Patek Philippe started development of minute repeating wristwatches presumably as early as 1906, converting a 12''' pocket watch calibre for the use in a wristwatch. It is however not known if it has ever been cased. As of 1925, the firm officially sold minute repeating wristwatches, the majority unique pieces featuring different case and dial designs. According to research, only twelve of these early examples are known to exist to date.
It was not until 1948 that Patek Philippe launched the production of minute repeating wristwatches in series and with their own reference numbers, however all made in exceedingly small numbers only. The references known to date are 2419, 2421, 2524, 2524/1, 2524/2 and 2534.
For over 50 years, until 1989, year of introduction of references 3974 and 3979 (design directly inspired by reference 2524/1 with subsidiary seconds) to celebrate Patek Philippe's 150 th anniversary, these models remained the firms' only minute repeating wristwatches made in series.
The minute repeating mechanism
Among the different watchmaking complications developed over the centuries, the repeating function is arguably the most poetic, going back to the earliest mechanical clocks. Many of the first mechanical timepieces in Europe were made for monasteries and clock towers and it was not unusual for these pieces not to have a dial or hands as time was told through the chiming of bells. Portable hour striking clocks existed by the late Renaissance, but the first known watch to strike the time on demand - the essential difference between a striking timepiece and a genuine repeater - is believed to have been invented in 1687 by the English watchmaker Daniel Quare. In 1783, Breguet's invention of the wire gong made of hardened steel to replace the hitherto used bell improved not only the quality of the sound but also helped to reduce the thickness of a watch case. Generally speaking, such gongs are circular steel coils, fixed at one end and progressively surrounding the minute repeater movement. When struck by the hammers, they vibrate, thus producing the sounds.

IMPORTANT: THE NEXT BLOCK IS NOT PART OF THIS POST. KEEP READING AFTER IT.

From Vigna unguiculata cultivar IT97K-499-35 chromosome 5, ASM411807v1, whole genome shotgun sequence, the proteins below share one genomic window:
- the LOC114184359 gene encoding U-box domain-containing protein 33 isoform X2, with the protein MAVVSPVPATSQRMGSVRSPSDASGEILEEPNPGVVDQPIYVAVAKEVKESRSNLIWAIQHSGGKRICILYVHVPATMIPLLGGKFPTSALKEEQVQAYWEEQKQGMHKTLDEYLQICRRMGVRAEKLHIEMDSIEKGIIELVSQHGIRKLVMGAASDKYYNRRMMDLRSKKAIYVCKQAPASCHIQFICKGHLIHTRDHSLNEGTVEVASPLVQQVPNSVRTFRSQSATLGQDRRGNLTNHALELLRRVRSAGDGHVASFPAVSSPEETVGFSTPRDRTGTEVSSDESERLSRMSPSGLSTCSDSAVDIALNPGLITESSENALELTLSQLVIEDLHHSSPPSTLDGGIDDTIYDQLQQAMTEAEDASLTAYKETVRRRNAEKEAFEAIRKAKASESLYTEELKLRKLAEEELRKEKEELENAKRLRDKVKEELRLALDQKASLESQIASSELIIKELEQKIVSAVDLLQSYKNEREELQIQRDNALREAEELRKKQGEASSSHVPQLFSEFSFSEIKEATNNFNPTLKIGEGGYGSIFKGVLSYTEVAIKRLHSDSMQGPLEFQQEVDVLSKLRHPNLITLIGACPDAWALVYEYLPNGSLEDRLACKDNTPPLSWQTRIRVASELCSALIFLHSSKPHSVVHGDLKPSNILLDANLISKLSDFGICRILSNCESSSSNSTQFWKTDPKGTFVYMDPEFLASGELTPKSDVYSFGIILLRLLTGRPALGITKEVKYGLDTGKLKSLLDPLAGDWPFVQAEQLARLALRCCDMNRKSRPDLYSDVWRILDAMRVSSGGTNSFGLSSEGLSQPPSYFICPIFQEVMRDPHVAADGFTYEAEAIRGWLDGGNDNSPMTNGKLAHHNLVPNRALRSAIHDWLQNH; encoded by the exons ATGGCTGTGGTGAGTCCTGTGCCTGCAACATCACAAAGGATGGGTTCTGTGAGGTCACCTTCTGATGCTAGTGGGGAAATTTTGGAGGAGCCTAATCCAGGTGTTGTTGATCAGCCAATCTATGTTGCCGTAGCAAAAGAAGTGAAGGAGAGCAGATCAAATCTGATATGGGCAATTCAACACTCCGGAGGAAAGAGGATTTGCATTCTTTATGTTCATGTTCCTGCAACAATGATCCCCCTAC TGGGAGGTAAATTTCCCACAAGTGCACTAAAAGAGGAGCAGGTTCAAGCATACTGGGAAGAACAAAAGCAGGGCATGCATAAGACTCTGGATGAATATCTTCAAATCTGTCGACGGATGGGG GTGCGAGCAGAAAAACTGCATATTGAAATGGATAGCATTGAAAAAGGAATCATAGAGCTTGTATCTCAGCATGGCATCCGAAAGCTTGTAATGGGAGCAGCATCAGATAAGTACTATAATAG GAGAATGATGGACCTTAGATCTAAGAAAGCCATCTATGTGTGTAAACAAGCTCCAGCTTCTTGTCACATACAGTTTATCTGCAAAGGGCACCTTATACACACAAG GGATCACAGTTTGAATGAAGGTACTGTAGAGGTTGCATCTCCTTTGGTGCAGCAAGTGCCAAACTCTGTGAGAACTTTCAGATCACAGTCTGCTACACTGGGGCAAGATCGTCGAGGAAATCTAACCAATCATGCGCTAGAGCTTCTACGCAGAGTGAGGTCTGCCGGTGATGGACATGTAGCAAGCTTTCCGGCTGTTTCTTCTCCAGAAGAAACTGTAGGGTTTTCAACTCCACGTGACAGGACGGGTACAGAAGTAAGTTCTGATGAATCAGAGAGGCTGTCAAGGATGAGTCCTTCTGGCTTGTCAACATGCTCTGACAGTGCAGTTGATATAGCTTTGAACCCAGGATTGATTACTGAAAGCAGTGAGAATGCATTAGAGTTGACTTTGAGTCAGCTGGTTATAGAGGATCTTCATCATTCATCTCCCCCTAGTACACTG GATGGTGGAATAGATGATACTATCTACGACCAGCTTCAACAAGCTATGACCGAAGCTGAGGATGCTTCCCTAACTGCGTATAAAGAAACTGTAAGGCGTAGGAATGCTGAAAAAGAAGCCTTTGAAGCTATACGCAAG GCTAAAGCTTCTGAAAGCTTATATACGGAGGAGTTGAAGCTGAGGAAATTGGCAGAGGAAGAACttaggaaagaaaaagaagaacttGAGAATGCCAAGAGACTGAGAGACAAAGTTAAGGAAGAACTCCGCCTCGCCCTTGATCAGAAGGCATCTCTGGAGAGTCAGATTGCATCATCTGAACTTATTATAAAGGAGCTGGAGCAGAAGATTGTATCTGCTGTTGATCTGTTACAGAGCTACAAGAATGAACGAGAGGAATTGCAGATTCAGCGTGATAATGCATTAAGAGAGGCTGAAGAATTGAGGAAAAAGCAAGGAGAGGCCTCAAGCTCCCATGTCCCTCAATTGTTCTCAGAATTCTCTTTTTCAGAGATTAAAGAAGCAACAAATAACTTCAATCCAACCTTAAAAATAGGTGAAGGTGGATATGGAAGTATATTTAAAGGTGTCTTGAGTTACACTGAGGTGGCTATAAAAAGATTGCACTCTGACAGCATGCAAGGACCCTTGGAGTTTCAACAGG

The repeating mechanism represents the ability of a watch to acoustically tell the time by striking small hammers onto gongs surrounding the movement (early examples onto a bell in the case back). Time can be deducted from the number and combination of the chimes. The repeating function features different options, the very first being the simple hour repeater which would strike the elapsed hours only. Following the success of such devices, an incremental array of repeaters were developed: the quarter repeater, striking the elapsed hours and quarters of an hour, the half quarter repeater, improved by telling the elapsed half quarters as well; the five minute repeater; and the final evolution: the minute repeater which indicates the precise time to the minute. Always made in small numbers, the development and realization of such complex mechanism was and still is a challenge for watchmakers. A momentous achievement in the past, this complication is regarded one of the pinnacles of watchmaking, produced in extremely limited quantities and always considered as the top end of the production of a firm.